From risk assessment to in-context trajectory evaluation: GMOs and their social implications
Over the past twenty years, biotechnologies have raised enormous expectations as well as passionate political controversies, paving the way to a strong polarization in European society and to an on-going debate on how should these technologies be assessed. Mainstream approaches have been focusing on risk-assessment procedures. According to this perspective, new technologies should be assessed in terms of their potential risk of negatively affecting human health and in terms of the environmental risks, such as cross-contamination and biodiversity preservation. Yet, the large majority of riskassessment studies on GMOs mainly focus on animal trials, trying to detect biological or medical anomalies among the animals fed with GM products. Although many of these studies have repeatedly claimed that no significant health impact could be detected, their independence and reliability has been contested not only because they have been carried out by the same multinational corporations that produce the tested GMOs but also because the original data have not been released to the academic community for the studies to be replicated. Moreover, independent studies on GMOs have raised serious doubts about health safety in a number of different occasions (Le Curieux-Belfond et al. 2008; Seralini et al. 2009; Seralini, Cellier & Spiroux de Vendomois 2007; Gasnier et al. 2009; Heinemann & Traavik 2004; Traavik & Heinemann 2007). Independently of whether GMOs constitute a direct threat to human health and the environment, risk-assessment approaches have reduced the evaluation of GMOs merely to a question of how much risk can a society bear for the introduction of these new products in the face of their claimed benefits but there is much more to GMOs than the risk/ benefit relationship suggests (Ferretti 2009). Many reasons lay behind the emergence and diffusion of risk-assessment approaches. On the one hand, these approaches support and strengthen the technological fix attitude that affects post-industrial societies. Problems that may have a number of different social, economic or political origins are framed and addressed in terms of a technological solution that allow for a quick, effective fix that does not call into question these non-technical origins. A clear example maybe retrieved in the Syngenta website, where the issue of water scarcity and water supply all over the globe is reduced to a technical question, whose solution is offered through GM crops with reduced water absorption (www.singenta.com, “Bring plant potential to life” campaign). On the other hand, these approaches positively resonate with the tendency to delegate essentially political decisions to expert committees, which effectively divert responsibility from political actors to techno-scientific networks (Jasanoff 2003). In turn, this process de facto de-politicizes a number of controversial issues, which could otherwise threaten political consensus and stability. As a consequence, the growing momentum of risk-assessment approaches has encouraged a technocratic twist in science and technology policy, which has been criticized on a number of political and sociological grounds (Weingart 1999; Funtowicz & Liberatore 2003; Nowotny 2003; Felt at al. 2007; Levidow 2009; Ferretti & Pavone 2009). First, it has been argued that risk-assessment approaches take the technology for granted, addressing public opposition to GMOs as a problem in itself. Instead of considering public arguments against GMOs as an opportunity to reconsider the technology from a different perspective, producing a wider and more robust assessment of GMOs’ implications, the public has been addressed as the problem, calling for solutions that aimed at reducing this opposition rather than at learning from it (Felt et al. 2007; Levidow 2007). Second, risk-assessment approaches address GMOs potential impact merely in terms of their human health-related and environmental risks. However, GMOs have also an important impact not only on the existing economic, political and social arrangements but also on the developmental trajectory of the areas selected for implantation. Technology shapes society and it is shaped continuously by it, in a mutually constitutive process that has been elsewhere described as co-production (Jasanoff 2005; Ferretti & Pavone 2009). In this co-production process, science and technology and social order emerge side by side. Third, it has been pointed out that these technologies cannot be evaluated in abstract terms, independently of the juridical, social and economic context in which they will be implemented. Local institutional rules and practices shape technology innovation and implementation and cannot be considered equal in each and every corner of the world. Power relationships, economic interests, lack of transparency, weak rule enforcement may strongly affect not also the trajectory of implementation of a technology but also the actual repercussions that GMOs are likely to produce (Goven 2006b). Last but not least, approaches focusing on risk do not call into question the actual trajectory that a technological innovation has followed to emerge, and the visions and imaginaries that came along with it (Mcnaghten et al. 2006; Felt et al. 2007). In other words, technological products are no neutral objects. They have been produced by specific actors, in specific contexts, in order to address a specific problem, which has been framed in such a way that a given technology makes sense as a solution. As a result of the very process triggering their emergence, technologies are loaded with social and political values. Technologies materialise certain paradigms, in fact, they “re-construct” social paradigms (ideas and assumptions about functioning) into physical matter – this is what could make the utility of a technology. It has to “fit” to the social structures managing it, and resembles the material support a social setting organises to stabilise and proceed itself, which will remain completely undetected as long as the focus of technology assessment concentrates on their risk implications. Yet, a thorough analysis of the ethical, social and political load of values and principles that each technology carries in the visions and imaginaries it promotes is a fundamental step towards a social and political assessment.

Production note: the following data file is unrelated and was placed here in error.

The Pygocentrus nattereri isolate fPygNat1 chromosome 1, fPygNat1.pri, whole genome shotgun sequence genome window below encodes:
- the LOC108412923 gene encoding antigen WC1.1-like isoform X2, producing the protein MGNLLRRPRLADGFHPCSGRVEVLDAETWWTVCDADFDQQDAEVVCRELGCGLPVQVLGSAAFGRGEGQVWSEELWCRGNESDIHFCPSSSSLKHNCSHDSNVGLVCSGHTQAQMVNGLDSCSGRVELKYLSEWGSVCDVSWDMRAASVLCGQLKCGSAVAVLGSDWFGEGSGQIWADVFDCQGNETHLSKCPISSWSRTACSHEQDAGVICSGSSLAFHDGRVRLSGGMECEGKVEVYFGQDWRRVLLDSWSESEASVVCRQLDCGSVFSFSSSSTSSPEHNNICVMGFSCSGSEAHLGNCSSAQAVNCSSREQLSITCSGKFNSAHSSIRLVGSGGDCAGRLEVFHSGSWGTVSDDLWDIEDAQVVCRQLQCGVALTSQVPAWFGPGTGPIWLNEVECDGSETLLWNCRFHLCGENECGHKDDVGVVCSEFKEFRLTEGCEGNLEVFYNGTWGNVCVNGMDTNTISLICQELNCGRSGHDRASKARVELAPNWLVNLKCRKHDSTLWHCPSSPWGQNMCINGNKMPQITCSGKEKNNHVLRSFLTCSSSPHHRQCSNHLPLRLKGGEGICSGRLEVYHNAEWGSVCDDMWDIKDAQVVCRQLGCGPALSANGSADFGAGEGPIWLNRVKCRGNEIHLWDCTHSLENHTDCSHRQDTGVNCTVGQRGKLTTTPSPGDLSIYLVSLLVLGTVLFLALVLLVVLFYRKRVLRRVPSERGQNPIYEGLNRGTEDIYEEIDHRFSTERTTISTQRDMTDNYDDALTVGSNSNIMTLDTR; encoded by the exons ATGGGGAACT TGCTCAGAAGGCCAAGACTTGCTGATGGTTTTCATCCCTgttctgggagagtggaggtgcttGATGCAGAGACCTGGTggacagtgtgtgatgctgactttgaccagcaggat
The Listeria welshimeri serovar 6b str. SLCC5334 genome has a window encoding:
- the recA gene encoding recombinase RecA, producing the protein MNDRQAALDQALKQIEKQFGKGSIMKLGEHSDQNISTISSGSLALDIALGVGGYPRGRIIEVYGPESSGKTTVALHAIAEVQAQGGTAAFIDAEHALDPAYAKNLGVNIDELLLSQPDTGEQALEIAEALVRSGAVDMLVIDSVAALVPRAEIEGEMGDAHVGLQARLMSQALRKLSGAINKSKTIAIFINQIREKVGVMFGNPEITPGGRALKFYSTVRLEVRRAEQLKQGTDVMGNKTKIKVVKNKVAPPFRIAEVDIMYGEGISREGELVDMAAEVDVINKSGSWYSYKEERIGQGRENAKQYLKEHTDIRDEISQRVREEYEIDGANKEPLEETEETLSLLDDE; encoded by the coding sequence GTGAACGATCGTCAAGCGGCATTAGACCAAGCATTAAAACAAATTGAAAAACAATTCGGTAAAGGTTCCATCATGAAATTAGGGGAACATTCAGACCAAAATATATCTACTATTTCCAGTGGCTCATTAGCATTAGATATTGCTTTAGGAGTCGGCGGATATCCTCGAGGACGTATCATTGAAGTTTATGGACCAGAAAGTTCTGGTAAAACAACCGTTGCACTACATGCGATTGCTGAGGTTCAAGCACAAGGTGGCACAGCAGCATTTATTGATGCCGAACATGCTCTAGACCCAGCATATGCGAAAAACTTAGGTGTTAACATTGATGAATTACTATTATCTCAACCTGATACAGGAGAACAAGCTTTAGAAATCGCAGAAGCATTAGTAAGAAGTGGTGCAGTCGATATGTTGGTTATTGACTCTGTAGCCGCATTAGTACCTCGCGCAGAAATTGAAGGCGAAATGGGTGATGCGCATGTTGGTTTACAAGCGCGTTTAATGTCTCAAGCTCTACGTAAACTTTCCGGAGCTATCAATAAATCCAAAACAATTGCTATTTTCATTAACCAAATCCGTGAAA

Date of Appearance